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According to the Walt Disney Parks & Resorts Creative Entertainment members that I spoke with, while the two versions of " Paint the Night" were basically developed simultaneously, there are enough unique elements in the Disneyland Park's version that it can stand on its own.


Photo by Jim Hill

And speaking of standing, I can pretty much guarantee that it's going to be standing-room-only along the Disneyland Park's parade route as folks come out in droves to see this all-new electric parade which celebrates classic Disney and Disney-Pixar stories in a vibrant, eco-friendly way. (Did I forget to mention that "Disney Paint the Night" is the first-ever parade to be lit almost entirely with LED lights?)


Photo by Jim Hill

One final thing for all you Disney trivia buffs out there: Given that there wouldn't be a "Disney Paint the Night" if it weren't for the classic night-time theme park show that preceded it (i.e., The Main Street Electrical Parade. Which debuted at Disneyland Park back on June 17, 1972 and featured " ... "thousands of sparkling lights and electro-syntho-magnetic musical sounds"), the folks at Walt Disney Parks & Resorts Creative Entertainment decided to incorporate one of the rosettes from the original Main Street Electrical Parade in "Disney Paint the Night."

"And where can this rosette be found?," you ask. It's on the very tip of Tinker Bell's wand in the lead unit for "Disney Paint the Night."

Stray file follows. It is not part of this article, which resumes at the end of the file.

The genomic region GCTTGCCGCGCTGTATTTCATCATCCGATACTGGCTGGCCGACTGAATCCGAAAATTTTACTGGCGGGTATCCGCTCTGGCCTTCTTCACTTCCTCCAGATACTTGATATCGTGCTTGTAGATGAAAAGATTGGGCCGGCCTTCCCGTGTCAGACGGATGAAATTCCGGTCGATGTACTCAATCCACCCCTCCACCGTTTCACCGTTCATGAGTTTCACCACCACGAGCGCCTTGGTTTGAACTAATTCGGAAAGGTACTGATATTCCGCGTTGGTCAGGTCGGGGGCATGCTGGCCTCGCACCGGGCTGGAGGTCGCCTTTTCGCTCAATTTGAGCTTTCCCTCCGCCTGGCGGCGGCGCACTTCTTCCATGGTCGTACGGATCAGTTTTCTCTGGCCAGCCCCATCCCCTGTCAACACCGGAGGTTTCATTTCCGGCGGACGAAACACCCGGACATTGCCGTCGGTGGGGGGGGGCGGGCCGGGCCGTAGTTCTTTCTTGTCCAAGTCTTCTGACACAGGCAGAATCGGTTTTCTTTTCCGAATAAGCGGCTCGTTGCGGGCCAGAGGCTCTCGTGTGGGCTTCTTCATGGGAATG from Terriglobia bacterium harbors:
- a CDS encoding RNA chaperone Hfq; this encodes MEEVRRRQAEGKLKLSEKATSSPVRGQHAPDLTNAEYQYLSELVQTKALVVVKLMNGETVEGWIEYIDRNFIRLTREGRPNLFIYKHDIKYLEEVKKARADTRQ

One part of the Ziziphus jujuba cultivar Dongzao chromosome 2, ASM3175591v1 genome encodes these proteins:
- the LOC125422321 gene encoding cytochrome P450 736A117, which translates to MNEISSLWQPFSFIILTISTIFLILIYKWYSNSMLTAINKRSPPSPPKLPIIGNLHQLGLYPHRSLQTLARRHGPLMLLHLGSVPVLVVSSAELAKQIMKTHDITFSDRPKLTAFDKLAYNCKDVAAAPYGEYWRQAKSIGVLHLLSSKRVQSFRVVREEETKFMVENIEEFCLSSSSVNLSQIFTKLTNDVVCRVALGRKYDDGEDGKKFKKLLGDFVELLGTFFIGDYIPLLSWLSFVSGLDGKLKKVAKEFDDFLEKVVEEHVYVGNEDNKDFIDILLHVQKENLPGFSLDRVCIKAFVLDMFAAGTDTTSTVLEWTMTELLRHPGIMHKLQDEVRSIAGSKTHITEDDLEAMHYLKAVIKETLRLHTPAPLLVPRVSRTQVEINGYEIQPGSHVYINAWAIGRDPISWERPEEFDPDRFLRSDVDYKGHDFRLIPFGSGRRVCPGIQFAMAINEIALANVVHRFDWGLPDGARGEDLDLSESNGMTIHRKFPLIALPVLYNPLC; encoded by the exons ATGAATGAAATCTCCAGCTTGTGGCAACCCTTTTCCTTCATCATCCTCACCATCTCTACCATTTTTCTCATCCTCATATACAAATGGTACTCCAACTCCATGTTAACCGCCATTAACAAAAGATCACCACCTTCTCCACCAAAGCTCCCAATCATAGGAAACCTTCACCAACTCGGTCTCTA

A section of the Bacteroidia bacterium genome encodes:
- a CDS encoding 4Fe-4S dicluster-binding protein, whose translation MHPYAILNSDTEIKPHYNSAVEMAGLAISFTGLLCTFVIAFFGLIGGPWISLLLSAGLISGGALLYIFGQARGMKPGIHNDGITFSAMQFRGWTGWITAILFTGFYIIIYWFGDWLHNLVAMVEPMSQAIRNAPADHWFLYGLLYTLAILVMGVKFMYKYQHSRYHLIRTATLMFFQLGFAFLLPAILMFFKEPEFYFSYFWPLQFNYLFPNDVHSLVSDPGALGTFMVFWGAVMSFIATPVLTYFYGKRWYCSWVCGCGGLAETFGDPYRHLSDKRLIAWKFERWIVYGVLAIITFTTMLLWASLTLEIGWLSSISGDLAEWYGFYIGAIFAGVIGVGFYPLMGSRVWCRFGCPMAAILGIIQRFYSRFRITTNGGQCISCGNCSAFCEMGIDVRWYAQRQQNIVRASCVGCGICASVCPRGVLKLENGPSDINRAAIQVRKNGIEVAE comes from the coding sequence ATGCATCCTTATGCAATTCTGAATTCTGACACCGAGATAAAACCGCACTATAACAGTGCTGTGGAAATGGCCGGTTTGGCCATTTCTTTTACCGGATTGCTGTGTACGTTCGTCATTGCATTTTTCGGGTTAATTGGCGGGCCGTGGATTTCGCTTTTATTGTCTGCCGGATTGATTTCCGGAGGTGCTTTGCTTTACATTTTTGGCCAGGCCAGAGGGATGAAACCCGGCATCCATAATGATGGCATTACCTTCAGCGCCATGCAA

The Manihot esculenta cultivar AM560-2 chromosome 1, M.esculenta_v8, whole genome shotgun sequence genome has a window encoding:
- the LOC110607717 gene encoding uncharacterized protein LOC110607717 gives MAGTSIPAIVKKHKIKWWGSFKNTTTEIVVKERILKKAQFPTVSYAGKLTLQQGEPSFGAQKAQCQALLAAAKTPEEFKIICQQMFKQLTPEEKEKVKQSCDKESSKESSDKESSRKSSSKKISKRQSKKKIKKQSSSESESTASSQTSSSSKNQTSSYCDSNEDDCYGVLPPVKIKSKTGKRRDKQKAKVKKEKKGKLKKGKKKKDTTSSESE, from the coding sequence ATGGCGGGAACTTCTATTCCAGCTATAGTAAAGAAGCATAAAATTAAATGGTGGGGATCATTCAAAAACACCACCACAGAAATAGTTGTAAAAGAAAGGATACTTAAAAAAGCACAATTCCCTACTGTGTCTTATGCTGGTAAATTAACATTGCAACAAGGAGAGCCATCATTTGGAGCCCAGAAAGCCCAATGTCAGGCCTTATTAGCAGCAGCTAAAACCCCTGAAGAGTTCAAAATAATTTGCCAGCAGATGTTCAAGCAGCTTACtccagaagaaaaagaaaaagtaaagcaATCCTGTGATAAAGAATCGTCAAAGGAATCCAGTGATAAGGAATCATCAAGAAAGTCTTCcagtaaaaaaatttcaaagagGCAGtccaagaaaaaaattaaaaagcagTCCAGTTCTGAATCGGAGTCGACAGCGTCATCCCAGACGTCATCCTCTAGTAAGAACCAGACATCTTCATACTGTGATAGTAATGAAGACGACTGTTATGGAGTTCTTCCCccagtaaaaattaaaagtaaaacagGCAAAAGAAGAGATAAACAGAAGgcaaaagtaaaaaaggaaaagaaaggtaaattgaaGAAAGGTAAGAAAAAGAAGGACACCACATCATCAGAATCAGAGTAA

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  • I've seen this parade and I love it. I can't wait to see it again. It is a worthy, 21st century replacement for the Main Street Electrical Parade. (Unlike "Light Magic" in 1997, despite good intentions. That was an odd era for the park)

    The original Electrical parade was wonderful, but for today's standards it is rather primitive.

    Also, before anyone starts to whine, I should point out the fact that the theme music from The Main Street Electrical parade (Baroque Hoedown) IS STILL USED in Paint the Night. It has been re-orchestrated, but it IS the same theme music. In addition, the parade also features a new version of "When Can I See You Again?" from "Wreck-It Ralph".  

    And you're right Jim, the California version of the parade is similar, but NOT identical to the Hong Kong version. The California version includes some elements and floats that are not in Hong Kong.